A Brief History of Artificial Intelligence
In the period of classical and other human civilizations before the middle ages, the philosophers started mulling over the idea that artificial beings, mechanical men, can exist. Early thinkers were very intelligent to make the topic of artificial intelligence more acceptable throughout the 1700s and beyond. Philosophers started thinking that how human thinking could be artificially mechanized.
Alan Turing mathematician, in 1936, a British scientist, came to the folks with the concept of a universal machine, later known as the Turing machine.
In a seminal paper "Computing Machinery and Intelligence” written by Alan Turing on the topic of artificial intelligence. In the paper, published in 1950 in Mind, it was the first to introduce his concept of the Turing test to the general public. Requirement of a machine came into a picture where machines are capable of computing anything that is computable and the answer to this was the Turing Machine. Now the central concept of the modern computer is mainly based on the concept of Turing machine. In 1956 AI concept was disclosed to the students at Dartmouth College.The major concept which was discussed was quoted in the following lines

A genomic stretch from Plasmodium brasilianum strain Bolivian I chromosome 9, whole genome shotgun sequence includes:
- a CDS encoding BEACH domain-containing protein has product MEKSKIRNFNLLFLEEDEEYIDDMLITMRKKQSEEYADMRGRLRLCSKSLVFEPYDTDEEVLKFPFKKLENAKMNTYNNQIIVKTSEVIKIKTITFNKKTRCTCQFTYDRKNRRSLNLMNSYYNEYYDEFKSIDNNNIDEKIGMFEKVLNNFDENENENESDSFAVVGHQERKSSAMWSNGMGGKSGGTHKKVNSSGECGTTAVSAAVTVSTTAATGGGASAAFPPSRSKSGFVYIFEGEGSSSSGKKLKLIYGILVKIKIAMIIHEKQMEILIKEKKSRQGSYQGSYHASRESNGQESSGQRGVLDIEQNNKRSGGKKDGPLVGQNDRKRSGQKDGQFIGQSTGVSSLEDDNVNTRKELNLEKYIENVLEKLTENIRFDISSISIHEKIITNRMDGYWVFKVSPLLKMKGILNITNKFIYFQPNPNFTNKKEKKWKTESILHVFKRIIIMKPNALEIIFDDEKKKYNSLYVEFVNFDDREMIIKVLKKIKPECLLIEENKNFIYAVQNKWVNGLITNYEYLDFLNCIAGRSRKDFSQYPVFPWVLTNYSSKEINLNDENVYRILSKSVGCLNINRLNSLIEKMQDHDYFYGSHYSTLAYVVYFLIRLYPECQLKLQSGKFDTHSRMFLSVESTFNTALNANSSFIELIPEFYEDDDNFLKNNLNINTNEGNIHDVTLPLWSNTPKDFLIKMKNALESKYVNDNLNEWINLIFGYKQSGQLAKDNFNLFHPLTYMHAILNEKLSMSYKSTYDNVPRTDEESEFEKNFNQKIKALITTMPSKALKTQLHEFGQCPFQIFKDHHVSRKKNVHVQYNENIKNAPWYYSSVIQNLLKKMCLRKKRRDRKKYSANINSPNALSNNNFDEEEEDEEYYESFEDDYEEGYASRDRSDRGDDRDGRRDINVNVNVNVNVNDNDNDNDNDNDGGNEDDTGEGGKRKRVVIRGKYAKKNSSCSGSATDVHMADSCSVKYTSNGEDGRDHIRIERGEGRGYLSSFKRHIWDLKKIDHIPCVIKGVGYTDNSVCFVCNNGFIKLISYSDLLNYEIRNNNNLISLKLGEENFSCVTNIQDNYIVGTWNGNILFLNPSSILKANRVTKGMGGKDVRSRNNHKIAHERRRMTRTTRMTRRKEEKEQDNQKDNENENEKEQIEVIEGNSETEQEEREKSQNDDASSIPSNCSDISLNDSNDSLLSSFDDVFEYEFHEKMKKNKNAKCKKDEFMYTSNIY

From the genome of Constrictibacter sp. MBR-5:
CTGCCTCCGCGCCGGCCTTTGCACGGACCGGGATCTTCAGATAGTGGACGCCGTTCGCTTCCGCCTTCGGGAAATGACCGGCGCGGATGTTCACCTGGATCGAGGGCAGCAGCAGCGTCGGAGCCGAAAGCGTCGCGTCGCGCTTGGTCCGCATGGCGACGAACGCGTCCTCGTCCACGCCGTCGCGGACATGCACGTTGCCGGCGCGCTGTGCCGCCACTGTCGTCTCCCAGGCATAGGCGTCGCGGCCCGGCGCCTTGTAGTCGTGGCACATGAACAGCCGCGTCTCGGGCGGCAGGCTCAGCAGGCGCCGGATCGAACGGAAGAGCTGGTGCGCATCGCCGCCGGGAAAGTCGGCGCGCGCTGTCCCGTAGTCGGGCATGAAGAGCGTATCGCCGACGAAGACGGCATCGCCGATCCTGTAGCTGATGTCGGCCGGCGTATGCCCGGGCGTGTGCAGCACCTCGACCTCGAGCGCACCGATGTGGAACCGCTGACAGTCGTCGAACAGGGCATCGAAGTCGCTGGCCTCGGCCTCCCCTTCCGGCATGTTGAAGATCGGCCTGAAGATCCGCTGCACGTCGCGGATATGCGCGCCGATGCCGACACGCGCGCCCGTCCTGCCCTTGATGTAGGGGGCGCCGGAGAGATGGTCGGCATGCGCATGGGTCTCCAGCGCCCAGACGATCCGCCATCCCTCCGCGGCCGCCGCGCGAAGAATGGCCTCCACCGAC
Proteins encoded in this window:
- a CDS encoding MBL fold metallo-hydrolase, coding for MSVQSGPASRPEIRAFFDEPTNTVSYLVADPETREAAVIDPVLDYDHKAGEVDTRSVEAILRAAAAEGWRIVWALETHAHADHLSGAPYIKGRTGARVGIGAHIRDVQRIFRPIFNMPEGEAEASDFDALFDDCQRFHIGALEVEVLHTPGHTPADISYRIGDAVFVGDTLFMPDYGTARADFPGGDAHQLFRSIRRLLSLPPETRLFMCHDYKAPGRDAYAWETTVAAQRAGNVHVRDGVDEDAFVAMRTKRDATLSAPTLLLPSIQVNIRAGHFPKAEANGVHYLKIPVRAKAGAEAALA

“The study is to proceed on the basis of the conjecture that every aspect of learning or any other feature of intelligence can in principle be so precisely described that a machine can be made to simulate it.” - John McCarthy Dartmouth Conference (1965)
As all the Cognitive scientists like Marvin Minsky was optimistic about the technology's future. During 1974-1980 there was a drop in the funding and there was lots of criticism. In the mid-1980s at least four totally different research groups started again working on the back propagation learning algorithm first found in 1969.
However, the taste of artificial intelligence was revived afterwards in the 1980s when the British government started funding the technology again, especially because they were worried about a technological war with Japan. In 1997, history was made when IBM's Deep Blue became the first computer to beat a Russian Grandmaster.